My pantry drawer dedicated to back-stock items is out of control. It holds all the grocery duplicates I inevitably add to my cart, plus the Subscribe & Save products I can’t remember to cancel. I organize it periodically and swear I’ll keep it contained, but then King Arthur Flour goes on sale and I buy two five-pound bags because I have no choice.
I needed help, so I called one of my all-time favorite organizers, Stephanie Treantos, founder of Lemonaid Solutions (@lemonaidsolutions), a premier luxury home organization, staging, and styling firm in Maine. Treantos never minces words, and she quickly and efficiently diagnoses my problems, offering smart solutions every time. I couldn’t wait to learn the secret to a successful back-stock drawer. I was not prepared, however, for her shocking advice: Ditch the back stock entirely.
“The problem is … your zones,” says Treantos. I was storing flour in four different locations in my kitchen (seriously). Extracts were three steps away from the brown sugar. My back-stock drawer was taking up valuable pantry real estate — basically screaming to be turned into a baking drawer — but I couldn’t see it.
My Objections to Eliminating Pantry Back-Stock Items
I trust Treantos entirely, but I had questions and concerns. Here’s what she had to say.
“I throw out thousands of dollars’ worth of food [in my clients’ homes] because it’s expired,” says Treantos. Any savings gained at the time of purchase are lost with the wasted food.
I actually use my back-stock items!
Treantos asks if storing a year’s worth of flour is really the best use of the space. “You still have to go to the store,” she reminds me, and with a teenage boy in the house, our milk runs are pretty frequent. A two-week supply would be more than enough.
I will always have an extra bag of flour on hand.
The biggest aha moment in the call came when Treantos redefined back stock for me. I explained that I will always have flour waiting in the wings because I don’t decant until my flour canister is truly empty. “One extra isn’t back stock,” says Treantos. “Back stock is three or more.”
Where will my extra groceries go if I don’t have a dedicated space?
Here’s the ingenious thing about eliminating back stock: If I need to know if we’re out of coffee, I only have to look in one space. All of the coffee is stored together — both the beans I’m using and the unopened bag. There’s no need to dig through my back stock. For the flour problem, Treantos told me to make space in my baking zone for the bag I always have on hand.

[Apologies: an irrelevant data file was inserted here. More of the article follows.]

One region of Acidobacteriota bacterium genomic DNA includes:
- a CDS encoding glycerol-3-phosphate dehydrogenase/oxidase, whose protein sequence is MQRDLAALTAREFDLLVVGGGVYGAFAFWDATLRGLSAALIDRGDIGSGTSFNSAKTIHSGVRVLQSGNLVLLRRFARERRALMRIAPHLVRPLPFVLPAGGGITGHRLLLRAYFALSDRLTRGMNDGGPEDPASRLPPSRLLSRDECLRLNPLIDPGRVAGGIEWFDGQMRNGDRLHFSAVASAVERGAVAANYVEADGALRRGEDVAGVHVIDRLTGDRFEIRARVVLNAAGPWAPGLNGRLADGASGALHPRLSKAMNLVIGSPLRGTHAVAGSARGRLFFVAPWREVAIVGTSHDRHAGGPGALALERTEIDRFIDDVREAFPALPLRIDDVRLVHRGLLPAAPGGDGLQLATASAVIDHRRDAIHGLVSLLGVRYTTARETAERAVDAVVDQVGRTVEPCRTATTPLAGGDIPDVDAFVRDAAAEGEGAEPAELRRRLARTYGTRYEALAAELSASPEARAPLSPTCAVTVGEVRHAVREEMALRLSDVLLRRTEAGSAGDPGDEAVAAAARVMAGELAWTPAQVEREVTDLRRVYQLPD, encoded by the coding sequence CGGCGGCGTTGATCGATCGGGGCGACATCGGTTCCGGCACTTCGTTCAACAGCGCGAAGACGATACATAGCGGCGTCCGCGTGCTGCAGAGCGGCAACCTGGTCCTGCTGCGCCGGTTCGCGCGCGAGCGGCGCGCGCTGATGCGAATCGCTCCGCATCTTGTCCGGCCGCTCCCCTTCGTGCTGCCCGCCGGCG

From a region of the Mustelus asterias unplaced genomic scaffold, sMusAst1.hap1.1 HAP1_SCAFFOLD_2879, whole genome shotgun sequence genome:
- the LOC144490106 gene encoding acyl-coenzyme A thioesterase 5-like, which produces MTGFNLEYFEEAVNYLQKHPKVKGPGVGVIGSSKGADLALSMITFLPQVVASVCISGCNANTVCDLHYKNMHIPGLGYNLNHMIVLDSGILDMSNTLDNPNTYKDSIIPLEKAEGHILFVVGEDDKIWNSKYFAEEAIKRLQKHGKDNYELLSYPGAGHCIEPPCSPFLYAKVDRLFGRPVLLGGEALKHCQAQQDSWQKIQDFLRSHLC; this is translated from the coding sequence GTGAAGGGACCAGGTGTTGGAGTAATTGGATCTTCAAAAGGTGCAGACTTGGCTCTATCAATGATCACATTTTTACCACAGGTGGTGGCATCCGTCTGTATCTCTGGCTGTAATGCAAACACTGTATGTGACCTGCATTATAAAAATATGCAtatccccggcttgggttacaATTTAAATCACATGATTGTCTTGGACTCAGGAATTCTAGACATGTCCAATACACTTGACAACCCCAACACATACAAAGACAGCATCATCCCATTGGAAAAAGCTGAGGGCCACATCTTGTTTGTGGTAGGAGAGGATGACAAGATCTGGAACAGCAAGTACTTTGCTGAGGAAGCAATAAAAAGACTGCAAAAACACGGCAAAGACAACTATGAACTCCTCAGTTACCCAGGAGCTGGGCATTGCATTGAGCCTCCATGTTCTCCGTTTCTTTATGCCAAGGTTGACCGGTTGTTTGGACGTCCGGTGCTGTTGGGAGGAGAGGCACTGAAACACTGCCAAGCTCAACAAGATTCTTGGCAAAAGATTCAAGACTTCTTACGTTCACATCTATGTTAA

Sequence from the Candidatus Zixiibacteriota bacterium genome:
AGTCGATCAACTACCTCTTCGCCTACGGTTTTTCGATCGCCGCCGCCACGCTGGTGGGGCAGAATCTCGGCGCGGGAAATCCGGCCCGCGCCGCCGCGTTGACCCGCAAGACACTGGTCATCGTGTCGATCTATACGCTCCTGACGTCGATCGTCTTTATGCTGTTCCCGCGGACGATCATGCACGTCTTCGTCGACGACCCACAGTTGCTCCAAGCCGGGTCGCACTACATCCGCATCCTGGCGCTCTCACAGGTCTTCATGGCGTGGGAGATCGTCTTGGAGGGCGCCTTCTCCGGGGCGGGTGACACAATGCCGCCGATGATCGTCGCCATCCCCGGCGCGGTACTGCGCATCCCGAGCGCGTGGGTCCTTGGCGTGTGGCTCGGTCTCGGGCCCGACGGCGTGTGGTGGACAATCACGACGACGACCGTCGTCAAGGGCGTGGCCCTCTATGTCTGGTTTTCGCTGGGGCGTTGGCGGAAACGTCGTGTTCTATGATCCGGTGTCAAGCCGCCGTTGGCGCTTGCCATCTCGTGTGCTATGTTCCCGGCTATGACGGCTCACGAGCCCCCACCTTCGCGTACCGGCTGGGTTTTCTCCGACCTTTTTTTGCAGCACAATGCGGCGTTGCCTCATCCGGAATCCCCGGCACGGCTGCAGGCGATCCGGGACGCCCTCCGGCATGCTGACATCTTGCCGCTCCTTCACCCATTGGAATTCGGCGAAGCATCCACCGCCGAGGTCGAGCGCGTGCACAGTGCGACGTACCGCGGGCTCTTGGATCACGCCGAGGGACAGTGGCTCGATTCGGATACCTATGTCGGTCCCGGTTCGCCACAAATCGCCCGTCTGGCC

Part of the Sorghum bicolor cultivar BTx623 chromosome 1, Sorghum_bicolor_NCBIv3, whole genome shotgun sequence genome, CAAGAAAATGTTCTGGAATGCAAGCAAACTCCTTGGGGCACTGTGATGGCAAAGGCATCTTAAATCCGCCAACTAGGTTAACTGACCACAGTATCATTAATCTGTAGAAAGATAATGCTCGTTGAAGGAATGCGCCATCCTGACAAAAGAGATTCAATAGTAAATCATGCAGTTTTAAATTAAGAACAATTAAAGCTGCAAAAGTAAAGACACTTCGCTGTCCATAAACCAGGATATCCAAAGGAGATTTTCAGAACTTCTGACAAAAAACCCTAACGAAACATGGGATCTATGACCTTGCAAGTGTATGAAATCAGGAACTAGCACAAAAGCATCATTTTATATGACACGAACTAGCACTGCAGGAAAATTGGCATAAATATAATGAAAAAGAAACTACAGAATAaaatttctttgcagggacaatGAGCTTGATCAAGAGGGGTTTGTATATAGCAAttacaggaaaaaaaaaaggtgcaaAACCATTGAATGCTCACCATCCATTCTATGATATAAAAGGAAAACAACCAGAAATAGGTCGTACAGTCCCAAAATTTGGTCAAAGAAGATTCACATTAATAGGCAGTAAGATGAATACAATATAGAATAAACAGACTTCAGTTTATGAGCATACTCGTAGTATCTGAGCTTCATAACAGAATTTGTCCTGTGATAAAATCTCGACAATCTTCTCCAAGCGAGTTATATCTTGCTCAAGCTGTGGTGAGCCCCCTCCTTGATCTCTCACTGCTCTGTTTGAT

How to Declutter Pantry Back-Stock Items
Convinced? Here’s how I applied Treantos’ advice — and how you can use it, too.
Shop for the space you have.
I live in a large house, but (I now know) I do not have a pantry conducive to a Costco lifestyle. “Shop for the space you have; I will die on this hill,” says Treantos. If you’ve been thinking about ditching the Costco membership, this is your sign to go for it.
Consider how you actually interact with food. Everyday items get priority placement, and each zone should contain only one category of food items. “If you’re making a snack, you should only have to open one [pantry] drawer,” says Treantos.
Shelters, food banks, charities, and Buy Nothing groups will all happily accept your unexpired back stock.
If you must have back stock, choose mindfully.
Every summer I stock up on truly life-changing strawberry jam from a local farm. To survive winter without a jam shortage, I need to make space for a dozen jars. “That’s OK,” says Treantos, as long as I’m deciding mindfully what items make sense to store in bulk.
Benefits of Eliminating Back-Stock Items
Now that I only “buy what [my] house can hold,” shopping trips are quicker, and unloading is a breeze. This morning I made scones using my new baking drawer, and I was shocked by how quickly everything came together. My children’s snacks are all in one place, and now I rarely hear, “Mom, I can’t find my Inner Peas!” (which is sort of a shame, but I have plenty of other opportunities for chuckles.)
If you had asked me before the call if I could function without back stock, I would have laughed. But now I agree with Treantos: “If back stock isn’t working, eliminate it.”